PAUL L. WILLIAMS, PH.D Pakistan has been spending billions in aid from US taxpayers to build nuclear weapons that are expected to fall into the hands of the Taliban.
That’s the most of the latest revelations from Wikileaks.
From 2002 to 2010, Pakistan has received $18 billion in military and economic aid from Uncle Sam. Last February, President Obama requested and received an addition $3 billion in aid, raising the total to $20.7 billion.
Much of this money, according to The New York Times, has been misspent in preparing Pakistan for war against India.
Even more funds have been used to bolster Pakistan’s supply of nuclear weapons.
This might be all well and good, but the weapons are not secure and some are expected to fall into the hands of radical Islamists.
In one of the Wikileaks documents, senior UK Foreign Office official Mariot Leslie tells US diplomats that Britain has “deep concerns about the safety and security of Pakistan’s nuclear weapons”.
In another document, US ambassador to Islamabad Anne Patterson informs Washington officials: “Our major concern is not having an Islamic militant steal an entire weapon but rather the chance someone working in government of Pakistan facilities could gradually smuggle enough material out to eventually make a weapon.”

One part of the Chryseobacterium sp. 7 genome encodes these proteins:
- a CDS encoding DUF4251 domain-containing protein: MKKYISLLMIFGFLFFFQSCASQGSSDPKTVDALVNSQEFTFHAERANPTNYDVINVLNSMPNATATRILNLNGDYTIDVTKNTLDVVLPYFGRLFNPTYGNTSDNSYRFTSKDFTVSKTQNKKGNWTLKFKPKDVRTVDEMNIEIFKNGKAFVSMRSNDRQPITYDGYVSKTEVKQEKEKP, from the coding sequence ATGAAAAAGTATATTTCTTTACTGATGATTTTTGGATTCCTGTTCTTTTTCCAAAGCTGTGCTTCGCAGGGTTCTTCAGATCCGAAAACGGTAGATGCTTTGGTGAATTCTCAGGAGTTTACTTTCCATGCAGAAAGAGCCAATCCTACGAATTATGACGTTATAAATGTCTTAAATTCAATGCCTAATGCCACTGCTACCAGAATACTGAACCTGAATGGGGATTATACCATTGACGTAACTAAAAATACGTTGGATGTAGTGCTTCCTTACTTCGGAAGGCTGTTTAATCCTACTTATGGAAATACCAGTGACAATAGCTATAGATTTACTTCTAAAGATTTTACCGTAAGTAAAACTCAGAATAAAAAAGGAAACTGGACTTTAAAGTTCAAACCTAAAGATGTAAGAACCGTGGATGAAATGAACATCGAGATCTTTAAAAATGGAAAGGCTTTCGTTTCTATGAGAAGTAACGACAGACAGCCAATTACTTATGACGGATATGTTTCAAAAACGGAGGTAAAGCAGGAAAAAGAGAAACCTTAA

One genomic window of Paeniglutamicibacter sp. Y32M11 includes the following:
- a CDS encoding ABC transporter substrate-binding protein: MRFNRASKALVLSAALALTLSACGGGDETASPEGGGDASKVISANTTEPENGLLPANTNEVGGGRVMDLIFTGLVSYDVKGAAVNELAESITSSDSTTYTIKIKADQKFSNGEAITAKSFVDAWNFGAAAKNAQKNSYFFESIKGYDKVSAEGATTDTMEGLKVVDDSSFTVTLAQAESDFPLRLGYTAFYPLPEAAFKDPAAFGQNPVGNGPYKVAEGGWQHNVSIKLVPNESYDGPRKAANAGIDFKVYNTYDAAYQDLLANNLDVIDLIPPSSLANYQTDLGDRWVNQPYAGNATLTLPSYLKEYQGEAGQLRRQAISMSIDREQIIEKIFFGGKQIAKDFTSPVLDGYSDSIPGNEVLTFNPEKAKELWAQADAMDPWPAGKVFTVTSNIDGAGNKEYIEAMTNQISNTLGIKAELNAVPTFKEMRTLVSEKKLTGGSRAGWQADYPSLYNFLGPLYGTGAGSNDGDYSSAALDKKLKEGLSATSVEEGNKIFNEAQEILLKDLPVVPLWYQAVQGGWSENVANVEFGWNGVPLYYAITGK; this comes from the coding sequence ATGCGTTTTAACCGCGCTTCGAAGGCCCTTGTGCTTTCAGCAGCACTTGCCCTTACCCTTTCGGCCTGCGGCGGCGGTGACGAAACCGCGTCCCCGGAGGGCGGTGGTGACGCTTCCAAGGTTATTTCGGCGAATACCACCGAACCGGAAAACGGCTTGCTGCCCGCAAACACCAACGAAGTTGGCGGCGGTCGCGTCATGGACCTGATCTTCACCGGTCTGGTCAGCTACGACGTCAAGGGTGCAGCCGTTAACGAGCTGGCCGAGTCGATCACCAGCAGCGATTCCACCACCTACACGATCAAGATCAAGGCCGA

Still another Wikileak document concerning a US intelligence briefing reads: “Despite pending economic catastrophe, Pakistan is producing nuclear weapons at a faster rate than any other country in the world.”
One of the most telling confidential communiqués shows that Russia shares US and UK concerns over Pakistan.
Yuri Korolev of the Russian foreign ministry warns US officials that “Islamists are not only seeking power in Pakistan but are also trying to get their hands on nuclear materials”.
“There are 120,000-130,000 people directly involved in Pakistan’s nuclear and missile programs,” Mr. Korolev says in the leaked document. “There is no way to guarantee that all are 100% loyal and reliable.”
The US has condemned the Wikileaks disclosures as an attack on the world community.
US Secretary of State Hillary Clinton said the diplomatic service relied, as did other professions such as law and medicine, on confidential communications to conduct some important business.
She added the international partnerships the US had worked hard to build will withstand the challenge posed by the leak cables.